Good nutrient sources to add to doggie meals include:
Vitamin A: liver, yellow and orange fruits and vegetables, dark leafy greens, eggs
Vitamin C: berries, citrus, red bell peppers (or berry powder supplements; one-half teaspoon per 25 pounds of weight)
Vitamin E: grains, seeds and their oils, wheat germ oil
Vitamin D: liver, eggs, oily fish like sardines, mackerel, salmon
B vitamins: liver, venison (or moringa leaf powder supplement, one-half teaspoon per 25 pounds)
Zinc: red meat, poultry
Magnesium: dark leafy greens, seeds, fish
Selenium: oily fish, grass-fed beef and beef liver, free-range chicken, egg
Turmeric: a powerful supplement to help treat and prevent gene damage caused by heavy metals and glyphosate (one-eighth to one-quarter teaspoon per 10 pounds of body weight per day, combined with a healthy fat like coconut oil and some freshly ground black pepper for better absorption).
4. Prevent and treat candida. Avoid aggravating candida as it can release 60-plus toxic substances, including ethanols and the heavy metals it eats. Eliminate all carbs, sugar and grains from the dog’s diet.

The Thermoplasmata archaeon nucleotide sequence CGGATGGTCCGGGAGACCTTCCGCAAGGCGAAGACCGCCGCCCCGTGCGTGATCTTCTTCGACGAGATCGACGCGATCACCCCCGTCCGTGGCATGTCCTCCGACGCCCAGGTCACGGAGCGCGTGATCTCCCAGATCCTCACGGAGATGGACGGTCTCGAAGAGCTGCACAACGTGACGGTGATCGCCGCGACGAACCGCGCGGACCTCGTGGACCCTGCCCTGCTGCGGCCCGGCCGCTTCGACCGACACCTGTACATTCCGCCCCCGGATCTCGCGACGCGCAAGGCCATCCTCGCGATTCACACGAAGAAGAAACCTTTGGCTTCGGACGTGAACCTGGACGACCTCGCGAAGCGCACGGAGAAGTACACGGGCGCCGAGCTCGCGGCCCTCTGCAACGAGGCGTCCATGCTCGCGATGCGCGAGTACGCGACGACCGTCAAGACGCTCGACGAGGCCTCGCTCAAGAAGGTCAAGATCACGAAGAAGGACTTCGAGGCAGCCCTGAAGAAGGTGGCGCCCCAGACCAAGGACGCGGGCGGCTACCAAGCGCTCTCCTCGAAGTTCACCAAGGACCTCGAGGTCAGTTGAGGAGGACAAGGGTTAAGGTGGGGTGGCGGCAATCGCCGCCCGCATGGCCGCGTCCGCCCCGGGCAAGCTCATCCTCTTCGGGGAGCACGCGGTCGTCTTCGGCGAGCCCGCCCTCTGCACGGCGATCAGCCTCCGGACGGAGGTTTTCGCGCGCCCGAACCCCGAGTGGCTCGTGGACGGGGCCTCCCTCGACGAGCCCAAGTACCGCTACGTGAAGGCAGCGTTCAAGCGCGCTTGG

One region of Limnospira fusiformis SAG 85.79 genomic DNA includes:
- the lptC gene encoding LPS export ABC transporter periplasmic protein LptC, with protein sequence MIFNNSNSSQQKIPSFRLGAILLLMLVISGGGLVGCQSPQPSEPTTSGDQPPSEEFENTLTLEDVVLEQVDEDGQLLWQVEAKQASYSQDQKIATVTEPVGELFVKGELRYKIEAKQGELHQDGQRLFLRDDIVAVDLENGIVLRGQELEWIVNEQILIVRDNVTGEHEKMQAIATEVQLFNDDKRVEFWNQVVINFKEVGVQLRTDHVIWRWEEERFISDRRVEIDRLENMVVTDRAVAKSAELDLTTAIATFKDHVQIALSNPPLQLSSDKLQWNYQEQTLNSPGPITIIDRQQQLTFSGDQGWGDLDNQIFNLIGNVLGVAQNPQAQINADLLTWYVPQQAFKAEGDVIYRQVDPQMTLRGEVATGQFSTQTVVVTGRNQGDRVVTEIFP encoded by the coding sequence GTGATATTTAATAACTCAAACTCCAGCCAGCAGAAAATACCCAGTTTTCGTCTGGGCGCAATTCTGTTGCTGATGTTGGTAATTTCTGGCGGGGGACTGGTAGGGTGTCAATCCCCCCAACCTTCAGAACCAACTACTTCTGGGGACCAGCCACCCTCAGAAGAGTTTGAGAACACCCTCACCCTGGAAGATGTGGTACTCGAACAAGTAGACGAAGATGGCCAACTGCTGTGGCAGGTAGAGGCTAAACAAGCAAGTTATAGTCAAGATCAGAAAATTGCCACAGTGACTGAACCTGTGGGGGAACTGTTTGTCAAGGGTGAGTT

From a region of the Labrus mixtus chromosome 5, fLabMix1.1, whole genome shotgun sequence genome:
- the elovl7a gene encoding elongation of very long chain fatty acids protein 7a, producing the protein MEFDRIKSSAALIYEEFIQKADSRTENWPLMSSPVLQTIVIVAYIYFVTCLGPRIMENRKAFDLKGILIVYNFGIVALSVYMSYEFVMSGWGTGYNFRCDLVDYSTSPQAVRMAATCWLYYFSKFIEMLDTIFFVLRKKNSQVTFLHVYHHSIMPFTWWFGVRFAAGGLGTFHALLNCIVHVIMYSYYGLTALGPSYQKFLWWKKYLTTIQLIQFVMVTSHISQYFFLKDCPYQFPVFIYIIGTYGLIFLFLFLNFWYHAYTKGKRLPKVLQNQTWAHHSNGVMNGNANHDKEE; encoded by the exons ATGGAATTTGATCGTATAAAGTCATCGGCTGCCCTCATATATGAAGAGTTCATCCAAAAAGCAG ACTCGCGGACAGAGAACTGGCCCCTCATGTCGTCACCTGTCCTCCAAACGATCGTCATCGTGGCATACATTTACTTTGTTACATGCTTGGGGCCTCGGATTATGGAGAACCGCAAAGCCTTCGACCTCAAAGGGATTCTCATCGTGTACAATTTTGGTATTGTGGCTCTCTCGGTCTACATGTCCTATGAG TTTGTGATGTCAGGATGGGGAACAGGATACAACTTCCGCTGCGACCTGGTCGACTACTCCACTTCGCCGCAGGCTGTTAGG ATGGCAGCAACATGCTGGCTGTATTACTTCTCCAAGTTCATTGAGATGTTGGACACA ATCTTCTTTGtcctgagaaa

5. Greens, minerals and herbs. The use of juvenile grasses is detoxifying and provides necessary magnesium during a detox. Sea vegetables can supply calcium, iodine and trace minerals. Herbs like curcumin, ginger and cayenne are potent antioxidants; ginger and turmeric help with DNA repair. Nutrients from green leafy vegetables like spinach and broccoli can enter cells and reduce inflammation; broccoli sprouts also apply, with the most effective delivery method via a concentrated powder.